Industry Insights

Cashew Export: Nigeria Targets $500 million Revenue In 2023

The Nigerian Export Promotion Council, NEPC, has reaffirmed its dedication to boosting cashew export revenues from 252 million to 500 million in 2023.

This was said on Thursday at the launch of the organic cashew certification program in Nigeria for export by the Executive Director/CEO of NEPC, Dr. Ezra Yakusak.

By assisting the Nigerian cashew industry, the five-year program with NEPC, Nicert, Valency Limited, and PRO-Cashew aims to boost growth in the non-oil export sector.

He said that the effort will help people gradually switch over to organic cashews, whose export ensures a specialized market and higher prices.

Yakusak stated that the project’s objectives are to promote the Nigerian cashew industry, boost cashew productivity and efficiency, enhance crop quality, and enhance harvest and post-harvest practices.

Yakusak stated that value-adding was required despite the fact that Nigeria exported 315,677 metric tonnes of raw cashew nuts worth 252 million dollars in 2022, making up 5.24 percent of Nigeria’s non-oil export portfolio.

“In 2022, our non-oil performance export performance indicated that cashew was the 5th leading non–oil exportable product in Nigeria.

“We felt that we need to encourage this product and ensure that the potential from cashew is better harnessed.

“We exported cashew worth about 252 million dollars in 2022 and with the launch of the project we hope to double it this year,’’ Yakusak said.

Despite being the fifth-largest non-oil exportable good in Nigeria in 2022, he voiced concern that the entire economic potential inherent in cashew export had not been fully realized.

The project, according to Yakusak, will solve problems affecting the Nigerian cashew industry.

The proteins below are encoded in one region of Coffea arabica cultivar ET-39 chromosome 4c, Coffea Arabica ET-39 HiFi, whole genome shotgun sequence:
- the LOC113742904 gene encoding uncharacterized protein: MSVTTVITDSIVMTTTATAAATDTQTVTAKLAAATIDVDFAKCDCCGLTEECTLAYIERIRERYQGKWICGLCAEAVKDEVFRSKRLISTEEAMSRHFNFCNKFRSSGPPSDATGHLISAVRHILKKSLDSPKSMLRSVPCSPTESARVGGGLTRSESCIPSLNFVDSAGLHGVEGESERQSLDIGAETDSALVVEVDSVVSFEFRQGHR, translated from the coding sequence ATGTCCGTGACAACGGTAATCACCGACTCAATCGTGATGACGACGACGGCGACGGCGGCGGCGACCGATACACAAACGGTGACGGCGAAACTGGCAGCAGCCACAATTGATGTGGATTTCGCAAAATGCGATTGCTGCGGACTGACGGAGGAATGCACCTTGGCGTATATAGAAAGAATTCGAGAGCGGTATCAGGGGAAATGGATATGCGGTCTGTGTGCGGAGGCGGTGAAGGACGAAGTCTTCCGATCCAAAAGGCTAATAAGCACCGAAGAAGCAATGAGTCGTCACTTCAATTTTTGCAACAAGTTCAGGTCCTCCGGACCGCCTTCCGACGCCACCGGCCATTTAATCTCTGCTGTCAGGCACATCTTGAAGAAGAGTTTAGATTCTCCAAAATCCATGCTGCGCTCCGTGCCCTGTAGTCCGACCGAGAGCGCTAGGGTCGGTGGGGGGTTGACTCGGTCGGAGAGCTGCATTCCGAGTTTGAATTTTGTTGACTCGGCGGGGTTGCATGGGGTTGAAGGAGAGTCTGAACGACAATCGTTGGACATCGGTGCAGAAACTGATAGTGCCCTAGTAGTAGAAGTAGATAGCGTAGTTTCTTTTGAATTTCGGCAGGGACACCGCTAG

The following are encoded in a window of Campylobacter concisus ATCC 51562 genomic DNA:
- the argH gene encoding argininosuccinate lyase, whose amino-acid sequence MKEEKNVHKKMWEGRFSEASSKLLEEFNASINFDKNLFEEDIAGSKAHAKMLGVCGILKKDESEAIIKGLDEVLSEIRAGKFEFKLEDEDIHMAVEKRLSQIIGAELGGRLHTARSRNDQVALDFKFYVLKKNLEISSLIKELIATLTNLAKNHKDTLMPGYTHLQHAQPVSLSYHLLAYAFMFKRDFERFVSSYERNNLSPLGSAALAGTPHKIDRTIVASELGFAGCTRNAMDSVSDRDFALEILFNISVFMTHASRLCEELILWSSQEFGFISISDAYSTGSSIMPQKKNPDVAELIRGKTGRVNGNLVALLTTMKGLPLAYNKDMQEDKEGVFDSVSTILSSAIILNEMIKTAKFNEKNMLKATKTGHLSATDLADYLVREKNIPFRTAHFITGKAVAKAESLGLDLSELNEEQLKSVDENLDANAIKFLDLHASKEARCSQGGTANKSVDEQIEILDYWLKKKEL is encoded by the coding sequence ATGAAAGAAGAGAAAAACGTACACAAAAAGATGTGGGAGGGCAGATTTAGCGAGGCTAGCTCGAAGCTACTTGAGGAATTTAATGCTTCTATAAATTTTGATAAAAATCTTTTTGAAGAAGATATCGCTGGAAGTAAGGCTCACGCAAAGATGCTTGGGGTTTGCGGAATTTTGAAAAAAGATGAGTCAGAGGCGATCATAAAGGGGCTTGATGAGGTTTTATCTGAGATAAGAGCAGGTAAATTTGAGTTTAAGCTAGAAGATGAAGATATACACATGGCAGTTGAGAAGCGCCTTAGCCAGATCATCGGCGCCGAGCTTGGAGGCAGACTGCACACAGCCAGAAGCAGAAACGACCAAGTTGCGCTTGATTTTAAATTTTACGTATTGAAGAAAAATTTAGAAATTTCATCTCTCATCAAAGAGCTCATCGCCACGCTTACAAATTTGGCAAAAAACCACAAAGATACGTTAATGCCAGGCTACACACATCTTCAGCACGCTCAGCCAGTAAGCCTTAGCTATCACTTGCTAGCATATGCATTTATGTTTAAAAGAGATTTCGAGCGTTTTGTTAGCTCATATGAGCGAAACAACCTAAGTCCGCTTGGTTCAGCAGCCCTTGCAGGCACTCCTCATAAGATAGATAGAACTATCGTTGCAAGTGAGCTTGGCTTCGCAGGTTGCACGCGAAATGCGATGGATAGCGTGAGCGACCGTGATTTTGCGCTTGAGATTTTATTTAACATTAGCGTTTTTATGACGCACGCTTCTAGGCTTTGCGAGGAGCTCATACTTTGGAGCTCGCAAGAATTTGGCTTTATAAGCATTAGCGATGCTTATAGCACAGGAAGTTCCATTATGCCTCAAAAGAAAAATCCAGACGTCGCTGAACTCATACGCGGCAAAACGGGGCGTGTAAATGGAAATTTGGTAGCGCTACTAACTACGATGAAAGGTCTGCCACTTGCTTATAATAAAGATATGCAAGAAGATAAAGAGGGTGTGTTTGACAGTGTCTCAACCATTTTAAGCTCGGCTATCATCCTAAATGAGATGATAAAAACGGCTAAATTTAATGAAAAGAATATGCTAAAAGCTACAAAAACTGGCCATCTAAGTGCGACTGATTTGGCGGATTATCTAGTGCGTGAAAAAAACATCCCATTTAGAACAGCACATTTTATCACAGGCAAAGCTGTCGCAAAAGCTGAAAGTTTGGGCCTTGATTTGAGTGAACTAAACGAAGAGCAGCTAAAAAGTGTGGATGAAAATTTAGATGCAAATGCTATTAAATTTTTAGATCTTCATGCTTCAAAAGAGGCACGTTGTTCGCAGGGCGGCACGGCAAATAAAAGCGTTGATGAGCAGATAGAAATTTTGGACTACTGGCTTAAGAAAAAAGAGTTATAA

He said that a number of factors, including poor practices, ageing trees, lack of traceability, low yield per hectare, and non-compliance with food safety requirements, were major hindrances to Nigeria’s cashew export industry.

Choosing organic farming practices will allow Nigeria to lessen its dependency on poisonous and damaging chemicals, according to Annabel Kamuche, the Group Managing Director of Nicert, a private organization that provides international certification for export products.

In addition to fostering soil health, Kamuche claimed that Nigeria might also build a stronger and more resilient food system.

“As we continue to face challenges related to climate change and environmental degradation, it is critical that we adopt sustainable practices that minimise harm to the planet and support local communities.

“It is thing of pride for Nigeria that it has started making mark in the usage of organic products where apart from cashew, crops like turmeric, honey sesame, soybean, hibiscus are gaining substantial grounds.

“Nicert is confident that in the coming years, Nigeria will be among the front runners in the global organic sector with more value chains participating in organic agriculture,’’ Kamuche stated.